National Data | Haitian Immigrants Pretty Useless—But Haiti Still Needs Them More Than We Do
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"For that matter, we don't mind if they stay here permanently", gloated the Wall Street Journal Editorial Page after the Obama Administration took advantage of the January 12 earthquake to extend what the WSJ admits is in effect amnesty to Haitian illegals. (Increasing Haitian immigration is a long-standing but little-known Obama goal).

The WSJ went on: "Haitian immigrants as a group are among America's most successful…."  [Haitian Amnesty| A humane decision for temporary refuge in America, January 16, 2010]

Wrong, of course. Just another immigrant enthusiast myth from the folks who brought you the myth of Hispanic "family values".

Haitian immigrant poverty rates are nearly three times those of non-Hispanic whites (immigrant and non-immigrant). Their per capita income is barely half that of European immigrants and is about one-third below that of the hundreds of millions of non-Hispanic whites. As for their lofty education levels, that myth cannot survive comparison with European immigrants who are more than twice as likely to have a BA or better.

Haitians v. Successful Groups

Haitian immigrants

European Immigrants

Non-Hispanic AmericanWhites




202.6 mil.

Median household income




Per capita income (2008 dollars)




Poverty rate




Food stamp recipiency




% less than HS diploma




% BA degree or higher




Speak English less than "very well"




% in management, professional, and related occupations




Sources: Census Bureau, American Community Survey, 2006-2008 estimates.

Even more ominous, U.S.-born children of Haitian immigrants appear to lose ground relative to their parents. They suffer from lower levels of education, lower incomes, higher birth rates and higher levels of incarceration. (Similar second-generation deterioration can be seen among West Indians, another group much touted by immigration enthusiasts.)

U.S.-born Haitian-Americans are, in fact, among the poorest of all immigrant groups. Their median annual household income—just over $25,000—trails even that of Mexican Americans ($30,000). (For more details, see The West Indian Success Myth, by Richard Hoste, HBD, December 16, 2009).

The 522,681 Haitian-born immigrants currently living in the U.S. represent 5.6% of the country's total population. Anecdotal evidence suggests that they include much of Haiti's educated elite. Certainly the Haitian immigrants' average level education, although much lower than that of Americans, is sharply higher the average education of immigrants from adjoining Dominica (39.8% have less than a high school diploma), although Dominican per capita income in 2008 was $8,712 vs. $1,177 for Haiti.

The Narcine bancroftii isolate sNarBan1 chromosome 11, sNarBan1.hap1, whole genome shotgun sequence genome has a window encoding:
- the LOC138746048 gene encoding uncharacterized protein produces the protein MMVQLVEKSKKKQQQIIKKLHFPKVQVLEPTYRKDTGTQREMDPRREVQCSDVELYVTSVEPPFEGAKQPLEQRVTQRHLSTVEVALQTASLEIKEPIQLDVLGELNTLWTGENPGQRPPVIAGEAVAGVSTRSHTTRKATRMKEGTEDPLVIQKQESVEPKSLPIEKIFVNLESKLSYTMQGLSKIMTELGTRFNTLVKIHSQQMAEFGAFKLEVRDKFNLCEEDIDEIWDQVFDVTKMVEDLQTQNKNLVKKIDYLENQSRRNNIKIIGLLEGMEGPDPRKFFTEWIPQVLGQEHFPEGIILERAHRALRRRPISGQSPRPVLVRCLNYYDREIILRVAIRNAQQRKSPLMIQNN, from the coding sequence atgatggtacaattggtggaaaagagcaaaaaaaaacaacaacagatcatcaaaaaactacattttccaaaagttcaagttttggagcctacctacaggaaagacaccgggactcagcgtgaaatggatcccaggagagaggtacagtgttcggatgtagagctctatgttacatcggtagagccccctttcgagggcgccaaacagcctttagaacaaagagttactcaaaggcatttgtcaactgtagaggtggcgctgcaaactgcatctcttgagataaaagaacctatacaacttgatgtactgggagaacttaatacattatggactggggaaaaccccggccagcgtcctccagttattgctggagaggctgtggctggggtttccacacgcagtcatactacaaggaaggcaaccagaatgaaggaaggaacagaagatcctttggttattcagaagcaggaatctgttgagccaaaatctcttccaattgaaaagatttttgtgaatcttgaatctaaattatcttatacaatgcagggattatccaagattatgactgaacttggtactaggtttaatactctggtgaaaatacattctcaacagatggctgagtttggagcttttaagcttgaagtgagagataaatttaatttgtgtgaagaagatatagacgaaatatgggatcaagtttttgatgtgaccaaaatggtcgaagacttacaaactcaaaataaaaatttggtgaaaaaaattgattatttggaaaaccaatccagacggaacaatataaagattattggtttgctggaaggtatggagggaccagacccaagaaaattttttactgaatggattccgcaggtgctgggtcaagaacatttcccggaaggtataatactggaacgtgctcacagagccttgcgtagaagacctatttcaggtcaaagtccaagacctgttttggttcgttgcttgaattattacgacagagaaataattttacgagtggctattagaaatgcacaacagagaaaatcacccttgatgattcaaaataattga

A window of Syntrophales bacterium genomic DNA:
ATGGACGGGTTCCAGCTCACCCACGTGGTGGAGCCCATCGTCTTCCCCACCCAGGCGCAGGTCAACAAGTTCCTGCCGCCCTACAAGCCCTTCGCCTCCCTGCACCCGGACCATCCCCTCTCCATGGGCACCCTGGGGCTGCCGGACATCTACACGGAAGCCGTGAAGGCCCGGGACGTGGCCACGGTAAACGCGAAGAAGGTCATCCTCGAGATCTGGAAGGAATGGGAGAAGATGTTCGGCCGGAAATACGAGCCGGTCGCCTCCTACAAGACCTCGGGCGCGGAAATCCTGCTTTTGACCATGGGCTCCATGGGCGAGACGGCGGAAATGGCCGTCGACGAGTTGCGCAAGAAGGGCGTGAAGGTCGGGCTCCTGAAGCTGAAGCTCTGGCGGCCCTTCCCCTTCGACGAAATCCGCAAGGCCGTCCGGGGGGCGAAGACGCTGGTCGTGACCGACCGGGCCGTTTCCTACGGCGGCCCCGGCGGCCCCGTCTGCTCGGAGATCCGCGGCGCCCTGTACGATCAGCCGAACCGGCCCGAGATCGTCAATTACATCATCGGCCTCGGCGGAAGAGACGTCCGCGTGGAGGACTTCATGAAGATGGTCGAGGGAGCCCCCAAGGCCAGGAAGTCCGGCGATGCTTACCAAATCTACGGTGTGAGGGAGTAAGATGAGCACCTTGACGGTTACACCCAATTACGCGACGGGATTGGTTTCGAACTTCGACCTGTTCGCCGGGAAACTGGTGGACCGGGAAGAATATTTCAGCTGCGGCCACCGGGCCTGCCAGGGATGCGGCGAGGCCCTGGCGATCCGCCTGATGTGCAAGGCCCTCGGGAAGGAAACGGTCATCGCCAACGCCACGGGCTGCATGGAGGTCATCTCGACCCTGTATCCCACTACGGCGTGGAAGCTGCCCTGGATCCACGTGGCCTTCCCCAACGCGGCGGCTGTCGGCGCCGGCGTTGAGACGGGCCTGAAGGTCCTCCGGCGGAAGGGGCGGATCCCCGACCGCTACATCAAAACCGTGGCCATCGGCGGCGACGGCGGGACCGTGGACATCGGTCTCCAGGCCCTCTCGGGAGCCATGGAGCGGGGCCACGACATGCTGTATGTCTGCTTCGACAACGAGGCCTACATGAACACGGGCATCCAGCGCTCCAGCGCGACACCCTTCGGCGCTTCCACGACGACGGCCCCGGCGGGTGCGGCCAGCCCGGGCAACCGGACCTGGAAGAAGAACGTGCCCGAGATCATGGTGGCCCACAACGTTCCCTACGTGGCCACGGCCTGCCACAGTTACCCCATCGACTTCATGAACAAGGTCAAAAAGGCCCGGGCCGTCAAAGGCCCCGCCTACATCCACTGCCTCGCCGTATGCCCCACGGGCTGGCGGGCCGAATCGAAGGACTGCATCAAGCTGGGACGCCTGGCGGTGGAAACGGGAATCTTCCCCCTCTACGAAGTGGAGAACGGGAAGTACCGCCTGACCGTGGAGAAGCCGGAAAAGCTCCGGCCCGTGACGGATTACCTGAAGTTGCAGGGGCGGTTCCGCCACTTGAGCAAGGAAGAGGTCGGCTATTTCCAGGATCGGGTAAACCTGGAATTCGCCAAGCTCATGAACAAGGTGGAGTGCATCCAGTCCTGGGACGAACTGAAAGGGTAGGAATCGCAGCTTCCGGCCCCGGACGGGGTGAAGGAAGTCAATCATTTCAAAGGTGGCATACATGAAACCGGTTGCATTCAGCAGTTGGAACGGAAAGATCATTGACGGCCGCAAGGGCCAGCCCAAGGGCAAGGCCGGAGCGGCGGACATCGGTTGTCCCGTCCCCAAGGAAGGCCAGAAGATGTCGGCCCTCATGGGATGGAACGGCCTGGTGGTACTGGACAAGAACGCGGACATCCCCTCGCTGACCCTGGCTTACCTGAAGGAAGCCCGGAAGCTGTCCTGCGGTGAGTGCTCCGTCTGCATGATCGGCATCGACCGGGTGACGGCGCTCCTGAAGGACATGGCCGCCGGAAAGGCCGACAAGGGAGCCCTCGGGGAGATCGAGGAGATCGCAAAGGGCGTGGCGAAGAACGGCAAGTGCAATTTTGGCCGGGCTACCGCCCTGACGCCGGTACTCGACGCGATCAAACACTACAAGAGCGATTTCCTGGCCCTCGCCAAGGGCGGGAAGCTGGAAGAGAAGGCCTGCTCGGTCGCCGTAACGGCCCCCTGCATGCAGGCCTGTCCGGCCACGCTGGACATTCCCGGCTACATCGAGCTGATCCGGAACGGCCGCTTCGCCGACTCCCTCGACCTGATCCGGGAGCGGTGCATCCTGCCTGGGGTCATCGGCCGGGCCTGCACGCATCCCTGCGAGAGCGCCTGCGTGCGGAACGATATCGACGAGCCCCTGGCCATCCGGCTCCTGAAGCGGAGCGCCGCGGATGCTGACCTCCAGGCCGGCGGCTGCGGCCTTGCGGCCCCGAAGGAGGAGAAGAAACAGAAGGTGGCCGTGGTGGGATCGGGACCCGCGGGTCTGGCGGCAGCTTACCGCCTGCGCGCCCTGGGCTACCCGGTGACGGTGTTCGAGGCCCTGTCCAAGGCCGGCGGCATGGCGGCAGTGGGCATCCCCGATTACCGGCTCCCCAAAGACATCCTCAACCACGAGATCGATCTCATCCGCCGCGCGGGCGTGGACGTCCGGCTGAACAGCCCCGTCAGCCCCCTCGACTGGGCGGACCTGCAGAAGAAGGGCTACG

Implication: Haitian immigrants, although underperforming in the U.S. context, are still the best their country has to offer. A mass post-earthquake emigration, along the lines of 1980 Mariel boatlift from Cuba, would inevitably see a deterioration in the quality of Haitians living in the U.S.

Nowhere is Haiti's "brain drain" more acute than in the medical profession. There are reportedly more Haitian doctors in the U.S. than in Haiti. Most come here on the J-1 visa guest worker visa program. The visa stipulates that doctors must return to their native countries after completing their hospital residency, and practice there before applying to return to the U.S.

But most don't go back: A loophole allows them to stay if they are hired by a hospital in a rural or inner city neighborhood. Medicaid has revved up demand in these areas by providing a massive subsidy for teaching hospitals. [Teaching hospitals, residencies win reprieve on Medicaid cuts, By Myrle Croasdale,, July 14, 2008.]

Meanwhile, Americans are eschewing the medical profession in droves thanks to higher med school tuition and less attractive student loan terms. And dwindling insurance reimbursements, higher malpractice premiums (and increased competition from foreign doctors) have reduced the income that U.S.-born doctors can reasonably expect over their working lifetime.

This demand-supply gap has produced foreign medical schools in which every student plans to come to the U.S.—and U.S. hospitals that eagerly snap them up. 

An unintended consequence: Haiti is completely dependent on foreign doctors to treat its earthquake victims despite having its own medical school.

 Similarly, the World Bank has said that Haiti has "a severe shortage of middle-level managers, supervisors and skilled technical workers," the result of the continuing exodus of talent to the U.S. and other countries. [Haitian Hell | A Government Gone Awry, by William Steif, The Multinational Monitor, December 1985]

The Wall Street Journal congratulates itself: "The U.S. decision to let the Haitians stay is evidence of the generosity that Americans typically show in a crisis".

But what's so generous about stealing the very few educated potential leaders that this pitiful country has been able to produce?

Edwin S. Rubenstein (email him) is President of ESR Research Economic Consultants in Indianapolis.

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